The company Biodomes of Romania recently unveiled their lineup of dome homes, which can function completely independently of the grid, and can withstand high winds and severe earthquakes. There are many possible uses for these domes, such as serving as a full time home, cabin, greenhouse, garden shed, guesthouse and more.
The Biodomes are built out of metal and single, double, or triple-glazed glass. They offer a turnkey option that comes pre-installed with all that’s needed for comfortable living, while, on the other end of the extreme, they can also supply just the shell of the dome, with which the customer can then do as they wish.
The only version of the Biodome that they’ve built so far is the so-called Pollux model. It measures just 204 sq ft (19 sq m), though the company says they can build them as large as 3,379 sq ft (314 sq m). To create a full time living solution one of the larger domes can either be partitioned into different rooms, or one can install several smaller domes and link them via tunnels. It is also possible to build these domes on top of a stone wall, which is useful for gaining more usable height. They do require a foundation and cannot be moved easily once installed. According to the company, the homes can withstand earthquakes up to 8.5 on the Richter scale and winds blowing up to 198 mph (320 km/h).
The basic version must be hooked up to the grid, but they offer a variety of optional off-grid addons, such as custom made triangular solar panels and solar hot water heaters. Magnetic blinds can also be installed to offer more privacy and shield the interior from the sun, while the domes can also be partly buried to create a thermally efficient earth-sheltered home. The prices for the domes start at $1060 per 10 sq ft (€1,000 per sq m).
It’s always great to hear about new, large-scale construction projects getting underway in a sustainable way. One such is certainly the new stadium that will soon be built for the Forest Green Rovers soccer team in the UK. It will be designed and built by Zaha Hadid Architects, and it will be a low-carbon structure made out of sustainably-sourced wood.
The stadium will be located in the town of Stroud, UK and will be large enough to accommodate up to 5,000 fans. The design of the structure will also allow for increasing this capacity to 10,000 people. This will be achieve by adding extra seating space along the sides once Phase One of the building process is completed. As such, the expansion will not require costly construction work.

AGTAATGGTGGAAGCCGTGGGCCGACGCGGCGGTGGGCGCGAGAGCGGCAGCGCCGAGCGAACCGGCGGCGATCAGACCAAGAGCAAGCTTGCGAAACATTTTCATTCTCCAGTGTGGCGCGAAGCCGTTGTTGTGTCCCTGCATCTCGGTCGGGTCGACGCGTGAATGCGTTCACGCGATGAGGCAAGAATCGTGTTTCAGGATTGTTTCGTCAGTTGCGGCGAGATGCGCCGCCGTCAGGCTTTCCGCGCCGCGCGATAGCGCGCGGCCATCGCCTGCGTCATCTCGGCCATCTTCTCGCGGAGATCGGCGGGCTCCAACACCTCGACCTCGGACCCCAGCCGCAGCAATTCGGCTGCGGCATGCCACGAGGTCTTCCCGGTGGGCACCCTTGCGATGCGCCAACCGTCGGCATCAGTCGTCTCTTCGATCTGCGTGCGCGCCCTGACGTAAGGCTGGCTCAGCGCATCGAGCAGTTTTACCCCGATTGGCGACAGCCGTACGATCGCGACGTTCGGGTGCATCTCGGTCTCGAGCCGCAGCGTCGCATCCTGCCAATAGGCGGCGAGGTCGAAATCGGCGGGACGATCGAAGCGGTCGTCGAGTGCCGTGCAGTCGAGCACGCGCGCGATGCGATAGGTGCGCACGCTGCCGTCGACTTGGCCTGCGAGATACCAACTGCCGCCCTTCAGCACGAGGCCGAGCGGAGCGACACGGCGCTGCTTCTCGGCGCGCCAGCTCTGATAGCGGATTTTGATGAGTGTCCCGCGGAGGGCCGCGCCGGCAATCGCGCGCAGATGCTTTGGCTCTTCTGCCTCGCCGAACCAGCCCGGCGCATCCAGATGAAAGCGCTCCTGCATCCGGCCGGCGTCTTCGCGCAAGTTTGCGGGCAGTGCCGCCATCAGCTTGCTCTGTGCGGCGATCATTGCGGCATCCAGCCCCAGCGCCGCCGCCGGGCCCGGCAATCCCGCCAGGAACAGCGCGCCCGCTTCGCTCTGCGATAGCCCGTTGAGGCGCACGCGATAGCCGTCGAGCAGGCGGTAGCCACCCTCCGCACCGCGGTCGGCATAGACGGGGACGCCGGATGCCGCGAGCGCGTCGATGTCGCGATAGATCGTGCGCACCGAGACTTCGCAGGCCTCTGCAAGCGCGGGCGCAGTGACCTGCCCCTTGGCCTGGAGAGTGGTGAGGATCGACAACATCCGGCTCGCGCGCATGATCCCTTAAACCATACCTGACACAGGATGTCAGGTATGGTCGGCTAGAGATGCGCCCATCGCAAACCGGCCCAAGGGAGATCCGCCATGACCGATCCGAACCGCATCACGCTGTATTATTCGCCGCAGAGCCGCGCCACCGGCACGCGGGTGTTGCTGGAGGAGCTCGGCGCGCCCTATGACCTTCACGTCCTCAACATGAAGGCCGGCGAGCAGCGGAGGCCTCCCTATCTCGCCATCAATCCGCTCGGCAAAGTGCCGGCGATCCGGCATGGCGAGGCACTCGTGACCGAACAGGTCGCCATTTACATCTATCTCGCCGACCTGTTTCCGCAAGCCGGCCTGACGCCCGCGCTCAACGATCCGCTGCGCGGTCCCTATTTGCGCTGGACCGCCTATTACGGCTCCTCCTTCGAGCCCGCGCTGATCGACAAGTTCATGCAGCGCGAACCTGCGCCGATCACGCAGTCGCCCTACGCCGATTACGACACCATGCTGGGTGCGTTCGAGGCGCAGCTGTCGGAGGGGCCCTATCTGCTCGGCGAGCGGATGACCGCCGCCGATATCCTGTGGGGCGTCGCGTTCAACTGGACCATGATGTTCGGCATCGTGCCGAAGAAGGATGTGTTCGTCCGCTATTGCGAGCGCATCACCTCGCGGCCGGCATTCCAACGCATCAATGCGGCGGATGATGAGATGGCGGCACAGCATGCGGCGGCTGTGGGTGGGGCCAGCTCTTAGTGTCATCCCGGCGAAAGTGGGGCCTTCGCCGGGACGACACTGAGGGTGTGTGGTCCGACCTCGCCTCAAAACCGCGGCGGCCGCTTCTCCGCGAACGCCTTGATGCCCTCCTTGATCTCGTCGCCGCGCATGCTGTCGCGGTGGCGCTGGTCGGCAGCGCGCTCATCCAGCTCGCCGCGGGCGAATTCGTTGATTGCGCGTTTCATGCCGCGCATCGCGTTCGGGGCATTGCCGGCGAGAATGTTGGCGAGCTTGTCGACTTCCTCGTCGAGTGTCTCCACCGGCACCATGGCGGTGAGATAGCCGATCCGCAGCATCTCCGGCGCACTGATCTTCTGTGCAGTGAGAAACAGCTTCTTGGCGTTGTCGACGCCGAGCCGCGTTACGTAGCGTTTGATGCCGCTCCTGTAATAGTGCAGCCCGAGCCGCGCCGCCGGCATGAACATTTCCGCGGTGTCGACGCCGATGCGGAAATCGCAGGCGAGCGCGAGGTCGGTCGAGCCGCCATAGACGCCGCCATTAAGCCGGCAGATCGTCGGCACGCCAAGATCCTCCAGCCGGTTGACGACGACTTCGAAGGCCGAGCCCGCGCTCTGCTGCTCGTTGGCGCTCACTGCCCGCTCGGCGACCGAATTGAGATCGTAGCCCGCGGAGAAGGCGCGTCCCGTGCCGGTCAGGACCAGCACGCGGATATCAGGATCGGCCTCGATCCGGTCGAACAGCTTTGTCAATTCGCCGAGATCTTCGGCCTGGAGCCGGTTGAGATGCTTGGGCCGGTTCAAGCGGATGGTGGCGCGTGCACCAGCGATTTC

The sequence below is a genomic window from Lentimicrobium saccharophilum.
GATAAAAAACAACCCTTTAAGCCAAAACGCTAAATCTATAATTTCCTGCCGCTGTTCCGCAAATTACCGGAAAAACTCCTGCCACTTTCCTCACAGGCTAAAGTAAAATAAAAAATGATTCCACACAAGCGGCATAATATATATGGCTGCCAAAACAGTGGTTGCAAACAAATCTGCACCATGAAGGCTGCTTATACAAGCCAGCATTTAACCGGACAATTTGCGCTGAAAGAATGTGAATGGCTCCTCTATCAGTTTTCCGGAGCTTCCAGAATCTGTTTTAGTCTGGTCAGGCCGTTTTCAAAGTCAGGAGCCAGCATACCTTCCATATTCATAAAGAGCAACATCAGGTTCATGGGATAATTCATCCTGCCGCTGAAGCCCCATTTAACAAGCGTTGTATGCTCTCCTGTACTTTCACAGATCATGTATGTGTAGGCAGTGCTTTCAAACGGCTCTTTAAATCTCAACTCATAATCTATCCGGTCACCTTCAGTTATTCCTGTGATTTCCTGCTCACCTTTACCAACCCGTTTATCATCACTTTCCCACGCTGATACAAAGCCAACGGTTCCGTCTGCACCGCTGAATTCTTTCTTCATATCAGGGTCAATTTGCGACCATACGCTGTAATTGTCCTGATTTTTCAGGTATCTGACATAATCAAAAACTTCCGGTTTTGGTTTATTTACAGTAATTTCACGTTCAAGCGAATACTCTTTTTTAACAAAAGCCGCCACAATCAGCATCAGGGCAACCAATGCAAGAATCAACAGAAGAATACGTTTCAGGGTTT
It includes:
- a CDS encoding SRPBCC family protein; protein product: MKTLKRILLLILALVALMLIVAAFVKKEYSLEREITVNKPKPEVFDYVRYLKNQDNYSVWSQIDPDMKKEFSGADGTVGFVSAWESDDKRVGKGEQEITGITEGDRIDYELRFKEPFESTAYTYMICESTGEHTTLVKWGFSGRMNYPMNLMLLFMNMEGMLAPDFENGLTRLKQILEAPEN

The stadium will have the shape of a continuous spectator bowl that will feature a low profile, sweeping curves and a wooden skeleton. Each seat will have a clear sightline to the field, and the closest spectators will be seated just 16 ft (5 m) from the pitch.
This new wooden stadium will be a part of the so-called Ecotricity’s Eco Park development, which is a sports and green tech business park that is set to cover an area of 40 ha (100 ac), and will cost about $125 million to build. Construction of the stadium is set to begin in late 2017 or early 2018, and it will take two years to complete.
This stadium will be the first of its kind constructed entirely of wood. While the use of this sustainable material is commendable, it does present a risk of a devastating fire, while a building of such size could arguably never be considered entirely sustainable, due to the amount of electricity it requires to run. Heating such a structure is also quite a burden on the environment. Yet given the alternative of building it out of concrete, this stadium will still very sustainable.
One of the main criticisms of tiny houses stems from their limited use as family homes. But the company Rocky Mountain Tiny Houses of Durango, Colorado aims to change that with their newest offering. The so-called Red Mountain 34′ Tiny House is spacious enough for a whole family, yet still retains the main tiny home features and advantages, such as being towable.
The Red Mountain 34′ Tiny House has a total floor space of 410 sq ft (38 sq m) and measures 34 x 8 ft (10.3 x 2.4 m). The ground level of the interior is comprised of a lounge, a dining area with a fold-down table, an office nook, a bathroom and a kitchen. The home also features two loft bedrooms. The master bedroom is accessible via a set of storage stairs, and is spacious enough to fit a king sized bed. The kid’s bedroom is accessible via a bookcase that doubles as a ladder.
The kitchen looks quite spacious and is equipped with a fridge, a propane-powered range cooker, and a sink. The bathroom is large enough to fit a full-size clawfoot bathtub and shower, and also features a regular toilet and a custom-made sink. The house can be hooked up to the grid using a standard RV-style hookup, while heating is provided by a gas stove.